"Like the president he now serves, Anton doesn't understand how the global trading order actually works. Trade agreements are long and complicated today because they are no longer primarily concerned with reducing tariffs (which are already quite low). Instead, contemporary trade agreements are mostly about harmonizing labor, regulatory, environmental, and copyright standards across many different societies, precisely for the purpose of creating fairer competition between states. Agreements of this kind are very much in America's interest, because otherwise U.S. workers would have to compete with foreign industries where labor and environmental standards are much lower than they are in the United States."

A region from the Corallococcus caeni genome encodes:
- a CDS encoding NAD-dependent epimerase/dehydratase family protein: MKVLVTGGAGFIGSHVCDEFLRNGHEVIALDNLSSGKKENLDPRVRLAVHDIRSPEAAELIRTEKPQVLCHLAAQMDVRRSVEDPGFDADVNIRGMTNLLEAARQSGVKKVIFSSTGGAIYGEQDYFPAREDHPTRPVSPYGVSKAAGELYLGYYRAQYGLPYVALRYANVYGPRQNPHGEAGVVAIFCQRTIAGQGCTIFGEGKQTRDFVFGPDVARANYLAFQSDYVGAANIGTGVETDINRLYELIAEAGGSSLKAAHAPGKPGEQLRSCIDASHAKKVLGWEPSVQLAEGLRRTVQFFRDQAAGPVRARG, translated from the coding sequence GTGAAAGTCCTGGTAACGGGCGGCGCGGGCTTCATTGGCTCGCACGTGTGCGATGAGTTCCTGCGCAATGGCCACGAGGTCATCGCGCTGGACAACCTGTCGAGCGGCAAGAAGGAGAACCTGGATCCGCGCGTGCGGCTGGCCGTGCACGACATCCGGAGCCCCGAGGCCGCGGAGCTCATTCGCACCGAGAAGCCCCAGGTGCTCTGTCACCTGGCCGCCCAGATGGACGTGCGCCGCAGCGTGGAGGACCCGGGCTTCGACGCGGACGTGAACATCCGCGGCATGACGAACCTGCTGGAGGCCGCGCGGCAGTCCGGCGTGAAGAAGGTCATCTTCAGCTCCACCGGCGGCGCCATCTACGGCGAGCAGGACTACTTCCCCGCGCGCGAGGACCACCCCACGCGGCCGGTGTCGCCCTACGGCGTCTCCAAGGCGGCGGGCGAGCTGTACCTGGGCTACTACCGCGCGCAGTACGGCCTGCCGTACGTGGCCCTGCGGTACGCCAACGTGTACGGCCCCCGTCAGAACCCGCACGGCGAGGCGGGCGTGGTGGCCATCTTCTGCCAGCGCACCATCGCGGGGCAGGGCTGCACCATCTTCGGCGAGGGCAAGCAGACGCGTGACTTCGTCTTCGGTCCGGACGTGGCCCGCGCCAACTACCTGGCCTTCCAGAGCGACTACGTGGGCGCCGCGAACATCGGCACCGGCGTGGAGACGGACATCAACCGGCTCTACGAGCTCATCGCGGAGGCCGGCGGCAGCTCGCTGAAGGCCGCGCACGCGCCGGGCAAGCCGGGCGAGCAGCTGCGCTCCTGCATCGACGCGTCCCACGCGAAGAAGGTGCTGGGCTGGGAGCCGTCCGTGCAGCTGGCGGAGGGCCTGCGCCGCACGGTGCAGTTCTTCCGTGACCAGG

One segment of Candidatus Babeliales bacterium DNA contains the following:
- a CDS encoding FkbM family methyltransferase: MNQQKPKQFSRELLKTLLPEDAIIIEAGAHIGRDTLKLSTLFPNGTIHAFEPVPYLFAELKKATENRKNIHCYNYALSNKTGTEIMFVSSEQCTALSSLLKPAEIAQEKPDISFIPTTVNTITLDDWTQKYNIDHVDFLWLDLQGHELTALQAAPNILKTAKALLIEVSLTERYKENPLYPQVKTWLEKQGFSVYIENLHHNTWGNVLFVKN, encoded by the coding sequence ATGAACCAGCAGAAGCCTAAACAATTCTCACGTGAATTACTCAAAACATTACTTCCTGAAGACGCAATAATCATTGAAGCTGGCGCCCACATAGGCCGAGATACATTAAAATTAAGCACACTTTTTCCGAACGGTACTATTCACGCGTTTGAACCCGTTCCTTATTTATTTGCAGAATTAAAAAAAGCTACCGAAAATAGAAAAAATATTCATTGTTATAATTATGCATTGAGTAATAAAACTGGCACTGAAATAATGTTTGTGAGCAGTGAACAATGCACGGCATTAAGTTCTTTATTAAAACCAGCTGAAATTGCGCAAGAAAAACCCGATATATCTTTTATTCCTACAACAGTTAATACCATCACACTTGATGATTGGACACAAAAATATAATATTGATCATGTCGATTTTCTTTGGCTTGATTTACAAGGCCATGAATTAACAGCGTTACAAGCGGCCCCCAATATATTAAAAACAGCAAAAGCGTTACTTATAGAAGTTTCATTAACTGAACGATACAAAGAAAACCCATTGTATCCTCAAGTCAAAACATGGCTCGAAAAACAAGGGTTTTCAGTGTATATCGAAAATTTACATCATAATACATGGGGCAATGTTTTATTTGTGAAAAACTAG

The United States has been remarkably successful at using the security guarantee as a non-proliferation tool, but during the Cold War, three countries — Japan, South Korea, and Taiwan — were in danger of slipping out from under the U.S. nuclear umbrella. Why did these states feel the need to start down the nuclear path, despite being under the protective wing of its nuclear-armed superpower ally? Relying on declassified national security archival documents, this seminar sheds light on the interplay between alliance dynamics and nuclear weapons decision making.
Please join us! Coffee and tea provided. Everyone is welcome, but admittance will be on a first come–first served basis.